Aesthetic Revolutions and Twentieth-Century Avant-Garde Movements
Aleš Erjavec is Research Professor in the Institute of Philosophy of the Scientific Research Center of the Slovenian Academy of Sciences and Arts. He is the author of Postmodernism, Postsocialism and Beyond, and the editor of Postmodernism and the Postsocialist Condition: Politicized Art under Late Socialism.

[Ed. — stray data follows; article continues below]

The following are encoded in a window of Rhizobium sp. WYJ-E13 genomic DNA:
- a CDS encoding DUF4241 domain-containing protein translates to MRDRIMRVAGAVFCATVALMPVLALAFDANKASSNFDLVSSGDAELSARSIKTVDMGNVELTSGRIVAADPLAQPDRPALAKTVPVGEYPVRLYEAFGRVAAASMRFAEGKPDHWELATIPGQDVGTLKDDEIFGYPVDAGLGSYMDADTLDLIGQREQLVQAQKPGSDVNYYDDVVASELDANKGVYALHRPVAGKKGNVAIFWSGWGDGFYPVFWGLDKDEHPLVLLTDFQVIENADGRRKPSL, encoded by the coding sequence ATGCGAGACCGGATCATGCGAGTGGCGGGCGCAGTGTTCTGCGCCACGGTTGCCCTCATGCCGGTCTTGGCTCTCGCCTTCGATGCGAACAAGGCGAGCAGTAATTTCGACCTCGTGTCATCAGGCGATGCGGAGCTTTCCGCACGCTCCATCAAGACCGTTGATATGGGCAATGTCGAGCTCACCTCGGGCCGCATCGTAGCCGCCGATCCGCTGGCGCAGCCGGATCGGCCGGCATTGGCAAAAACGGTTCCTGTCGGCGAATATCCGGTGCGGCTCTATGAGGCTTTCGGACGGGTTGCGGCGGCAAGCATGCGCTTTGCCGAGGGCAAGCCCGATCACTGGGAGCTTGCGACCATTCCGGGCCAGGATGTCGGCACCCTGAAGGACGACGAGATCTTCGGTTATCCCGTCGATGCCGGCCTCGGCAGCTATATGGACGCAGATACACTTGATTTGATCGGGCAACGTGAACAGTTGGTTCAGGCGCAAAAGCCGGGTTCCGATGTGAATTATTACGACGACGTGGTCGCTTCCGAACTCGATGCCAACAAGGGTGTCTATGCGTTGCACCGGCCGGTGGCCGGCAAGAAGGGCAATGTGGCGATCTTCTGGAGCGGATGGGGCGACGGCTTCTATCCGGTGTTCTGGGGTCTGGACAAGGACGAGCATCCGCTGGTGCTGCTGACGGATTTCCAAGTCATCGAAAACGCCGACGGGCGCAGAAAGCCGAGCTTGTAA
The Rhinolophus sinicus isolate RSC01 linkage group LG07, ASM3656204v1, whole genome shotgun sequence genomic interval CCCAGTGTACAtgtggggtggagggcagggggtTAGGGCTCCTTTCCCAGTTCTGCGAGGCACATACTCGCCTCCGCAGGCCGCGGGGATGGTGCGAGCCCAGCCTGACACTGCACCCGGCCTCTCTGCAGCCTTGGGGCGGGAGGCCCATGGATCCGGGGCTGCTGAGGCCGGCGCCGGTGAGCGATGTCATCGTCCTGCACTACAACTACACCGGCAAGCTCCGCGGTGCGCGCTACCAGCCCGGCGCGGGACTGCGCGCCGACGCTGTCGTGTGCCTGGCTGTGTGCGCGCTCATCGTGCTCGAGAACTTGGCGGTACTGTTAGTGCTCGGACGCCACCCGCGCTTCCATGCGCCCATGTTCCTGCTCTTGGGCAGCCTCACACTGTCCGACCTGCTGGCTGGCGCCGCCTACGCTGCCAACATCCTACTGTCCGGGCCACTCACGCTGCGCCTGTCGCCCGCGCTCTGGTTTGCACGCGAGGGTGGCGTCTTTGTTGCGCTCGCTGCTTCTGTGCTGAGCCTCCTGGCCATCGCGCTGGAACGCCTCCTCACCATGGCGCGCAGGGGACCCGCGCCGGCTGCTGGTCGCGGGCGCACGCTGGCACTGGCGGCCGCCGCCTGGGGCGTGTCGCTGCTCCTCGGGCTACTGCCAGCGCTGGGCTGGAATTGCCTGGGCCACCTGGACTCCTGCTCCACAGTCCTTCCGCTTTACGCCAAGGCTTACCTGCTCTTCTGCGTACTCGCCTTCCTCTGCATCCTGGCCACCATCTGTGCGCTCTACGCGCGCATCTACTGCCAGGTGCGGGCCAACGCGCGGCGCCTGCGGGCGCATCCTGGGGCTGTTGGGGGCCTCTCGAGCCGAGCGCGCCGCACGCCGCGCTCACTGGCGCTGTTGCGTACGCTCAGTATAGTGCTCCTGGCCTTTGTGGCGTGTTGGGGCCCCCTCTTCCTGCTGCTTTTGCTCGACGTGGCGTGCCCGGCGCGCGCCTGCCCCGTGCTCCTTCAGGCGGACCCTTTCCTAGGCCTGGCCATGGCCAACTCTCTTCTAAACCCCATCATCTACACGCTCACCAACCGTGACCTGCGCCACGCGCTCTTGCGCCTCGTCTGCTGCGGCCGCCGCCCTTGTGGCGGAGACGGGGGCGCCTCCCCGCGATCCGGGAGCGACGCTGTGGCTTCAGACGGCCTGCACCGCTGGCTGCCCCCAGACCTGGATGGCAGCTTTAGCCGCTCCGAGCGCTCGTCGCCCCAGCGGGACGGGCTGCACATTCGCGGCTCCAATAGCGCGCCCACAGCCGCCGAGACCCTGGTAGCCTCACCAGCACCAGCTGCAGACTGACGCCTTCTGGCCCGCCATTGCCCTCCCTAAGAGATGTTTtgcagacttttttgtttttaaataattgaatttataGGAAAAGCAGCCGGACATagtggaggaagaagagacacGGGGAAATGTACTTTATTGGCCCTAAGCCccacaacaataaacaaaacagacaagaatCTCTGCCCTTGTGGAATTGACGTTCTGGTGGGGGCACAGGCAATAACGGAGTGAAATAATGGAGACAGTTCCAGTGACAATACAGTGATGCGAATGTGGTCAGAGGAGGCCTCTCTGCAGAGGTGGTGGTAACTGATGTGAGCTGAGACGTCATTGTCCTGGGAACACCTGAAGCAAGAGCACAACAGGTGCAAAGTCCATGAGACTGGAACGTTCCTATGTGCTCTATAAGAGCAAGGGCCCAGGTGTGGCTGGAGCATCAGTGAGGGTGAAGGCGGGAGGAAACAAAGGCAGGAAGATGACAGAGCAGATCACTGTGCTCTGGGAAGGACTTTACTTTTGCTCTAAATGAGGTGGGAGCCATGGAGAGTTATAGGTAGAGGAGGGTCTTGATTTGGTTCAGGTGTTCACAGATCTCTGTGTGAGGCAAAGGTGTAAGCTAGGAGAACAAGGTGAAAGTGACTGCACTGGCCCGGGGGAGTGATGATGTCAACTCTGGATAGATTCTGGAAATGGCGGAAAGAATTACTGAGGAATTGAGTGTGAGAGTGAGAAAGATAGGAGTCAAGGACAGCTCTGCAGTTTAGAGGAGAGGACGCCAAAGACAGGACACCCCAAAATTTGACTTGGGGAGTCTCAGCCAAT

In the past three decades, the Slovenian and pronouncedly Eastern European art movement NSK (Neue Slowenische Kunst) has responded to a variety of unfolding political situations: from the crisis of modernism that began in the late 1970s, through the demise of real and self-management socialisms and the commencement of transition in Eastern Europe to globalization and the big economic crisis at the end of first decade of the twenty-first century. NSK has for the past two decades explored the potentialities of its project State in Time. The NSK State in Time exists halfway between fiction and reality, between art and the real world. As such, it is broadening and expanding the territory of art, striving in its own unique way—in this, it paradoxically resembles the dream of many early avant-gardes—to interpolate the sensible between art and life.